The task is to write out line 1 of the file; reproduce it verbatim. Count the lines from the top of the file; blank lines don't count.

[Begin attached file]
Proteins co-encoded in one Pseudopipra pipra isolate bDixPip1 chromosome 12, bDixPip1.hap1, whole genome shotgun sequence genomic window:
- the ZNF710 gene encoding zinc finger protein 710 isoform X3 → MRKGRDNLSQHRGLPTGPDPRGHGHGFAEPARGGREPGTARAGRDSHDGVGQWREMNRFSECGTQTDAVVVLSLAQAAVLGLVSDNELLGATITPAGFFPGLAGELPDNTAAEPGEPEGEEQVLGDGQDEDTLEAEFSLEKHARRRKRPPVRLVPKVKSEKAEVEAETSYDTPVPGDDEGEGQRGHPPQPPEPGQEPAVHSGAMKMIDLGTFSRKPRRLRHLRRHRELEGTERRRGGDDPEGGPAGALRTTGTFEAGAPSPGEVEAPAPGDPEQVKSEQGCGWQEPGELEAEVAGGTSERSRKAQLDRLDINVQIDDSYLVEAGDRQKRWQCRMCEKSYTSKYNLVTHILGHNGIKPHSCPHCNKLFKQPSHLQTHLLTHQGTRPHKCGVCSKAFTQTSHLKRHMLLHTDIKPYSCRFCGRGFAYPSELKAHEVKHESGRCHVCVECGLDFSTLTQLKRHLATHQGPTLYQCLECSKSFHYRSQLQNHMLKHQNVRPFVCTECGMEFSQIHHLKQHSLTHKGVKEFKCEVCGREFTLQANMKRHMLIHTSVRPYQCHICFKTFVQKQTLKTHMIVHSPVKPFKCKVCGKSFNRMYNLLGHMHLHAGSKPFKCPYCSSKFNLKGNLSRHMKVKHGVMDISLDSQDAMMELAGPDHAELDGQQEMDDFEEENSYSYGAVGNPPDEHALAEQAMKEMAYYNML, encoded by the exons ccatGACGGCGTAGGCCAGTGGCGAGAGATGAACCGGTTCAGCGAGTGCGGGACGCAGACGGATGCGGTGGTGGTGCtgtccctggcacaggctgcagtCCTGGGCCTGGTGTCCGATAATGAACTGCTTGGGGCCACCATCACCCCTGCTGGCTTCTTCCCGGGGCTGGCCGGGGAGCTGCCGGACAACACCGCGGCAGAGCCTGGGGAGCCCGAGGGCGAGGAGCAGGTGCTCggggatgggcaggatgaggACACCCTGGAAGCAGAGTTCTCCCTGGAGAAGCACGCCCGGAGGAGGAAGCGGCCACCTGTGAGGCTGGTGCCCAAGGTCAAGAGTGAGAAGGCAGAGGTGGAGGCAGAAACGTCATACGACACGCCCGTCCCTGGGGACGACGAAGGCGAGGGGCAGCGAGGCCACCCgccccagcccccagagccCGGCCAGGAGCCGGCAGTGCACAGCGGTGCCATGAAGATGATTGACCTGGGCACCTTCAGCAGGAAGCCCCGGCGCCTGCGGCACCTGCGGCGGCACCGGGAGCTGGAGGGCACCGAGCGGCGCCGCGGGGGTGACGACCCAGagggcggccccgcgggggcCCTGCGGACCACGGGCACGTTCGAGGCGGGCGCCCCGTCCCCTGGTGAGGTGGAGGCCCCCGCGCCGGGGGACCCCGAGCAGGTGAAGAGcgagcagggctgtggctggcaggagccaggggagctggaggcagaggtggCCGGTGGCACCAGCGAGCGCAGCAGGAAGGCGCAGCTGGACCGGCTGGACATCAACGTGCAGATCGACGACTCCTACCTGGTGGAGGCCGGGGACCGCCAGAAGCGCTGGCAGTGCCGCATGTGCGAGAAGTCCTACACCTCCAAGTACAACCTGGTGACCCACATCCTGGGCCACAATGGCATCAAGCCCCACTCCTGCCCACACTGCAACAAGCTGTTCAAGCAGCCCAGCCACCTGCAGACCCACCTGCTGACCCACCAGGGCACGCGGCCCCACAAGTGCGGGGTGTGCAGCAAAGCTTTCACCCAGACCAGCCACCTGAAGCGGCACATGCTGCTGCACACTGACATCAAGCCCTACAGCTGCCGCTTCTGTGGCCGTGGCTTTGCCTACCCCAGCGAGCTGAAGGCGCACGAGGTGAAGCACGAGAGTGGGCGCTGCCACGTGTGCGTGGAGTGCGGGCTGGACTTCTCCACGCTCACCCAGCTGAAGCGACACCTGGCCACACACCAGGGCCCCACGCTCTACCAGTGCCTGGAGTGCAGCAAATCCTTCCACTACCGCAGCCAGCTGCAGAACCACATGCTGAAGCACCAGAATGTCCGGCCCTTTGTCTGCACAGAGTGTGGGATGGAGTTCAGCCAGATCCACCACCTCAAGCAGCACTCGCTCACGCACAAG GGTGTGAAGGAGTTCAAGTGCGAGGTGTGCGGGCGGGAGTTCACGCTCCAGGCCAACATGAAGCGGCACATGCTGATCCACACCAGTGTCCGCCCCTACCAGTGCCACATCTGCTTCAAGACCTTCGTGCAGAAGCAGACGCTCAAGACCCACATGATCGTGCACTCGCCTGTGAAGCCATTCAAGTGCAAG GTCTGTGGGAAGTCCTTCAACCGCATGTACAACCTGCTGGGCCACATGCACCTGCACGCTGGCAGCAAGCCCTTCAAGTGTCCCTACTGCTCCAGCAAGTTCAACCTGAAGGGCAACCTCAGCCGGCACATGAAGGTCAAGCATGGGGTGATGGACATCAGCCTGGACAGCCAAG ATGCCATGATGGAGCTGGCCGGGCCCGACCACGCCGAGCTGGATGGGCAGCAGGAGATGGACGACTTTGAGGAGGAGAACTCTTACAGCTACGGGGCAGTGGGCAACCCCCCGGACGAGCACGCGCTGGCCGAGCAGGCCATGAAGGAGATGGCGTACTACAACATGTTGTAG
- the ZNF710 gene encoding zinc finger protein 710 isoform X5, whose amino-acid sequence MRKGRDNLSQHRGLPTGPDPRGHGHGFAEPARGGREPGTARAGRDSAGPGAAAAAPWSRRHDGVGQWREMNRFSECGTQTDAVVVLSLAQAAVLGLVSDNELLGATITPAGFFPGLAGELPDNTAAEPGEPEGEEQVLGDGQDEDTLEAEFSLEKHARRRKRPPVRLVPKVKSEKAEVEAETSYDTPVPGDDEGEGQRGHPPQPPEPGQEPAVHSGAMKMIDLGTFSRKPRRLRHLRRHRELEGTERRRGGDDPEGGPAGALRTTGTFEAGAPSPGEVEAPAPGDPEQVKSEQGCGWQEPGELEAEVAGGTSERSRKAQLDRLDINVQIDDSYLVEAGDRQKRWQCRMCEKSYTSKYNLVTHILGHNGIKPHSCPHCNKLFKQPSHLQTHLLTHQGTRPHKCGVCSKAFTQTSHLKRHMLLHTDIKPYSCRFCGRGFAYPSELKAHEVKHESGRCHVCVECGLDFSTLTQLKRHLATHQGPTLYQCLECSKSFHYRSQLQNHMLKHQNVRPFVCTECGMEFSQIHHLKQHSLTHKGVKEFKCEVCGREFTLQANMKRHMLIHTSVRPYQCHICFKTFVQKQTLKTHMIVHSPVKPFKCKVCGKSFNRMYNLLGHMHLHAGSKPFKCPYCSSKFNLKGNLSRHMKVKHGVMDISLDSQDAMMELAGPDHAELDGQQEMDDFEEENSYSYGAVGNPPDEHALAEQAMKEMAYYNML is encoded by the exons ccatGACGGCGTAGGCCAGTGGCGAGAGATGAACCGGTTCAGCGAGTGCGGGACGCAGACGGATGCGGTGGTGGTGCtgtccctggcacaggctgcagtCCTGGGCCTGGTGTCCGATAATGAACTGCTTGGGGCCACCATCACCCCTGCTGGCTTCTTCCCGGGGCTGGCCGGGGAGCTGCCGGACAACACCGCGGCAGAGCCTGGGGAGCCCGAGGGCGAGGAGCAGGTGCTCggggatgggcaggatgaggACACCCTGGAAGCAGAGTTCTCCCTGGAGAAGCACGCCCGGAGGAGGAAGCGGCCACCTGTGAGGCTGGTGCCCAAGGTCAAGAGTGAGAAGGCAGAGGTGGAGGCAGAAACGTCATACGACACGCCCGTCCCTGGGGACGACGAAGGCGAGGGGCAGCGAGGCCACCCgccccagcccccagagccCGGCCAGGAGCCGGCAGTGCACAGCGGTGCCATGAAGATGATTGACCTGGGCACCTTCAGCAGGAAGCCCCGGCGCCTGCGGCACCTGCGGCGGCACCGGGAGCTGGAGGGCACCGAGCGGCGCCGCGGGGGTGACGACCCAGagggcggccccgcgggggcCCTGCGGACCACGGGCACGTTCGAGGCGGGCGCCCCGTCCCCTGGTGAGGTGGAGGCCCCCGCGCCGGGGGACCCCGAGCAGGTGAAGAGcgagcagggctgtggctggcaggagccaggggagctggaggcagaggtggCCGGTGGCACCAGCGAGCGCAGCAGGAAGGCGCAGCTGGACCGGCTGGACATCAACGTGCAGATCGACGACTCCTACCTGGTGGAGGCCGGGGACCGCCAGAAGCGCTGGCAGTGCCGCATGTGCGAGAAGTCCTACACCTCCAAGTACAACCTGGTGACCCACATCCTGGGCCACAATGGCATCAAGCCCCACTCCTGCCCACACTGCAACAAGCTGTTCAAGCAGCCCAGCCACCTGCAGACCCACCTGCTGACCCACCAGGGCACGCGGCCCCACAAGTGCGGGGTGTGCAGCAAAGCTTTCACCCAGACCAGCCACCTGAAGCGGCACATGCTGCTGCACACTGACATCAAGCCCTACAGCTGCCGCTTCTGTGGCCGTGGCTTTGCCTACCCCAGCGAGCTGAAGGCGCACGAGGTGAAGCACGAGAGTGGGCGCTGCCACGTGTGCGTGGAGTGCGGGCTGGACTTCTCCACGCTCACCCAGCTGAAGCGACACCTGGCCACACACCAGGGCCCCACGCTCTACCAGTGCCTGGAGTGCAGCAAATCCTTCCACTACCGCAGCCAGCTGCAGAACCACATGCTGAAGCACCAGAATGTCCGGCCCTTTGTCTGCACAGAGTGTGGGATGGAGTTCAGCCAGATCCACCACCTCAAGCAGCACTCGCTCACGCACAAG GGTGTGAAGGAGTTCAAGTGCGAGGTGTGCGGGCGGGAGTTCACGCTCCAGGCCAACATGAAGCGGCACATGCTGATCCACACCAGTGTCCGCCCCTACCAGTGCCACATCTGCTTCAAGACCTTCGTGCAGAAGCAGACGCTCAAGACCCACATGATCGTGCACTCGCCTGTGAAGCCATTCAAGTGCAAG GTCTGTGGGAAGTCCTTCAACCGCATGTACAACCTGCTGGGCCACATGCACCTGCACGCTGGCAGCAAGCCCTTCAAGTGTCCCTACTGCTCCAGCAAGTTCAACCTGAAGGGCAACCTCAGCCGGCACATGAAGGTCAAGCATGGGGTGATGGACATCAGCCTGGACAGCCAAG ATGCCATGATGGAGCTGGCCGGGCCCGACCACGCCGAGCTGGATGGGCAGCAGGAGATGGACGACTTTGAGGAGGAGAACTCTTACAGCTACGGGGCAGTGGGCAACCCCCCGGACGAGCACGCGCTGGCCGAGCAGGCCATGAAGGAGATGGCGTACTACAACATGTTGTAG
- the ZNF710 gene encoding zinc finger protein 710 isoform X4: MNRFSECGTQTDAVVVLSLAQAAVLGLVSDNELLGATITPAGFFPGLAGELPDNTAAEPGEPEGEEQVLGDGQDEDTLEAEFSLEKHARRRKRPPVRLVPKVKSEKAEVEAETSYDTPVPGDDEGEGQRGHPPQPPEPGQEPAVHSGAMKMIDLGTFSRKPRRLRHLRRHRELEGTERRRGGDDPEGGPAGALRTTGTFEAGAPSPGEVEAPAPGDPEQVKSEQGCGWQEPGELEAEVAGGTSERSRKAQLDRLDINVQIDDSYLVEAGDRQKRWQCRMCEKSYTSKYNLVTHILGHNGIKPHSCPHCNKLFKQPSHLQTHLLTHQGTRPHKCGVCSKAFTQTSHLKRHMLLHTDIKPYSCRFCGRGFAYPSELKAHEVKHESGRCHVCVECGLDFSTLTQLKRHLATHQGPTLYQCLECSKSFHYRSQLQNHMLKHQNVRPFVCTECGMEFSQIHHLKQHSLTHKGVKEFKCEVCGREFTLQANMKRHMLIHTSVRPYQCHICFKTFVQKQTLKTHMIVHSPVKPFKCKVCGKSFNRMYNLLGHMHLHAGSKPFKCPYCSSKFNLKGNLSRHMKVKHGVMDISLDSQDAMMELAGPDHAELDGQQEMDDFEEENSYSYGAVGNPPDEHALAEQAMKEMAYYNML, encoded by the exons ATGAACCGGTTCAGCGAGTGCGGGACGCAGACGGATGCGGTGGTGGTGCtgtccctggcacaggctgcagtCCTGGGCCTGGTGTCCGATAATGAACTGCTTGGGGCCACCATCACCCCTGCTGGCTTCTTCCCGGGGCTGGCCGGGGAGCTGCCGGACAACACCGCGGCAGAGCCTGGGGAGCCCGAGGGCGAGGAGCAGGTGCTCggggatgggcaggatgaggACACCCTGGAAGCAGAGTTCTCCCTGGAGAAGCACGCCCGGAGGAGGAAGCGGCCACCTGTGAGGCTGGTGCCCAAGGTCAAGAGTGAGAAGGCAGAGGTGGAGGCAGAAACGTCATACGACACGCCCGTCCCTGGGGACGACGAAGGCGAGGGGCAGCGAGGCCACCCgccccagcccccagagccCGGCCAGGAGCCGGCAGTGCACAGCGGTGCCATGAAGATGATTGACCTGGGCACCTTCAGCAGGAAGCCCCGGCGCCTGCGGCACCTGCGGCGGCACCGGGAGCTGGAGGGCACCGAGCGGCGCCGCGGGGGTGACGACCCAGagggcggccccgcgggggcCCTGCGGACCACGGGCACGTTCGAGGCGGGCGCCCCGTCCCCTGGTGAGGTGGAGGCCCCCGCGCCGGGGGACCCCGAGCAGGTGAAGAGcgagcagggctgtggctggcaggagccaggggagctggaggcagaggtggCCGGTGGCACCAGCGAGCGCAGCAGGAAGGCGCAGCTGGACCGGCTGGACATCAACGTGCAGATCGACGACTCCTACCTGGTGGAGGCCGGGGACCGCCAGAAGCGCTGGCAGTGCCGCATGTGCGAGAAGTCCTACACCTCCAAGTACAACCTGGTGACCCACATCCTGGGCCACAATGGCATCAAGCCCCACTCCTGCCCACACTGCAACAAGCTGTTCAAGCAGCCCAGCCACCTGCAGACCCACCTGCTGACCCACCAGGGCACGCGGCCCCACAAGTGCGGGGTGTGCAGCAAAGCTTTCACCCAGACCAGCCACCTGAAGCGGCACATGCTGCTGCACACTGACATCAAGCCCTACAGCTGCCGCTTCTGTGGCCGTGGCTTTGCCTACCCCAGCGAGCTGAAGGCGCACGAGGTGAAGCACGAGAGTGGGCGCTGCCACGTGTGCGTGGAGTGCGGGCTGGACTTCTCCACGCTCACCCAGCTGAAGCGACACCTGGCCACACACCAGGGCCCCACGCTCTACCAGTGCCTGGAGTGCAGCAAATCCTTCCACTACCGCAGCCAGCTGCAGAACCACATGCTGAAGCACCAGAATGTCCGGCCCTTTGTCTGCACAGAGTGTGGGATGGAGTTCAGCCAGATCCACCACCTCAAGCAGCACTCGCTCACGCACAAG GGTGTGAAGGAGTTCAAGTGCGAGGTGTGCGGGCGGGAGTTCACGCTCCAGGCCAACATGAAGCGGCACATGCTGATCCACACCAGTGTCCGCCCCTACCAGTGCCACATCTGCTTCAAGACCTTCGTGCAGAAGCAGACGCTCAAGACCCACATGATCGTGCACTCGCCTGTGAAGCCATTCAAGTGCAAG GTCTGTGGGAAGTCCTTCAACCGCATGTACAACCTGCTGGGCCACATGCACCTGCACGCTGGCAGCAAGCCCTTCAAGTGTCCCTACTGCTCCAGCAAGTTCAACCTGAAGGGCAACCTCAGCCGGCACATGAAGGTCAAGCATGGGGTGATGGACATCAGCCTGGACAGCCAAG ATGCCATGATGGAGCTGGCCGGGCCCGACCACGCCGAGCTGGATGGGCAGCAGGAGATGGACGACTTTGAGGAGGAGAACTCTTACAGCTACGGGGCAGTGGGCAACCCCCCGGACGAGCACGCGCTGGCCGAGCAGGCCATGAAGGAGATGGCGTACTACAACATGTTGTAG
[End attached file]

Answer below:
Proteins co-encoded in one Pseudopipra pipra isolate bDixPip1 chromosome 12, bDixPip1.hap1, whole genome shotgun sequence genomic window: